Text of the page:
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Will Mobile SDKs Leave an Aftertaste for Android Marshmallow?

August 27, 2015 1:08 PM

After months of waiting, the official new Android SDK is here – Android 6.0 (better known as Android Marshmallow) has been officially released for developers. First unveiled last May at Google I/O 2015, Android Marshmallow introduced some great new features. One such feature is a new permissions model, called Runtime Permissions, and app developers are going to have to make the necessary adjustments to their apps to deal with this new model. But one very important thing they might not be aware of – the code of the 3rd party tools they are using: the SDKs.

Here at SafeDK we’re constantly thinking about them. How they improve the development process and boost apps on one hand, but are the subject of bugs and security breaches on the other. We’re constantly trying to mediate over that gap, putting a little more love and trust into “this love and hate relationship of app developers and SDK developers”, as our CEO Orly Shoavi puts it. So naturally when we heard of the new permissions model, we sighed “finally…” and then quickly came to think “but what about the SDKs?”

Let’s back up a moment and talk about this new permissions model. Android M (planned to be released around the end of Q3 2015) deprecates the concept of pre-approving a long list of permissions during app install, as well as the ‘take it or leave it’ deal apps and users have today. Starting with Android Marshmallow, users will have the ability to selectively choose which permissions to grant, and moreover will be able to revoke permissions in the Settings screen later on, much like in iOS. The app, on the other hand, will get the opportunity to explain why it requires specific permissions, and will no longer be able to rely on them being granted in advance – every single time an app wants to access some service guarded by a permission, it will have to ascertain it has that permission (and gracefully handle the scenario in which the user declines to grant it). Sounds like a big leap forwards for Android, wouldn’t you say?

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The Marshmallows Are Coming: New Permissions Model is Almost Here

August 19, 2015 7:35 PM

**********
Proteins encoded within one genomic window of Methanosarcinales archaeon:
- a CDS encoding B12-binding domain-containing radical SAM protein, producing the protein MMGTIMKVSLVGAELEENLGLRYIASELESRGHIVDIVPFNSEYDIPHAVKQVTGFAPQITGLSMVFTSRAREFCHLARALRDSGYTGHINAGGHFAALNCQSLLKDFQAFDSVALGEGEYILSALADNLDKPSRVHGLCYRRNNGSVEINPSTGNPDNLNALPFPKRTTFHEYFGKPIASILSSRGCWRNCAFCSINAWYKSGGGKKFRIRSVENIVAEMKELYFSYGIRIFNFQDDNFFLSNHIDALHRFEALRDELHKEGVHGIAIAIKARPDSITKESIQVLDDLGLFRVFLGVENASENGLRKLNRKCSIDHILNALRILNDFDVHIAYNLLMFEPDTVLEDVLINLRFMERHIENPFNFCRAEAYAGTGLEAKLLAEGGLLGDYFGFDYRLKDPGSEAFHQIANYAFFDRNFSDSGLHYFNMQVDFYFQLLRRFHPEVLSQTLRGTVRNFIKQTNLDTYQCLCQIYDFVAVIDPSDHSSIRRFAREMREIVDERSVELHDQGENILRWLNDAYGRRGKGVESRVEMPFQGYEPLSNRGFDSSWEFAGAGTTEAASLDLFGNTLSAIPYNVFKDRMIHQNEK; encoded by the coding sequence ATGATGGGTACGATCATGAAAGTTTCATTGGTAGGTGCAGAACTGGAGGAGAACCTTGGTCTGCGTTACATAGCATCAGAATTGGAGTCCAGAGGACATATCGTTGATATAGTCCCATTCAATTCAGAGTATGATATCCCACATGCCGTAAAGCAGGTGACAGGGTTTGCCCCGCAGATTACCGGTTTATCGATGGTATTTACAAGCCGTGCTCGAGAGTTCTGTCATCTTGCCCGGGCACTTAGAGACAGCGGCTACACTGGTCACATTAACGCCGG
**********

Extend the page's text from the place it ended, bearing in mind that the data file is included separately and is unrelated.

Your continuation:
Earlier this week, Google ended months of speculations and announced Android M will be decorated with fluffs of Marshmallow. And with the big name revealed, the official version has been released and it’s time for app developers to make the necessary adjustments towards the new version, set to hit mobile devices late this fall.

What adjustments are those? Well, perhaps the biggest and most exciting one is the new permissions model.

Since its’ inception, Android has employed a then innovative permissions approach. Each sensitive component was wrapped with its’ own set of permissions and each application had to both inform the user of what it will access, as well as request his approval for such accesses. Sensitive data like user’s personal information or location, as well access to the user’s own files or phone records, were no longer done in secret behind the scenes. This was certainly a big important step up from the way things used to be (and still are) with computer applications.

However, Android’s permissions model also had a few stings:

  1. It bombarded the user upon app installation with the often long and daunting list of permissions.
  2. It was a package deal – an ‘all or nothing’ situation.
  3. It was an ever-growing mayhem – Many actions were split into several permissions (for instance, read vs. write) and as features and capabilities continued to grow, so did the complex permissions model.
  4. Android displayed its’ own description of the permissions, a description that sometime sounded scarier than it was for the casual user.

With Marshmallow, that’s all about to change. Let’s see what it’s all about…

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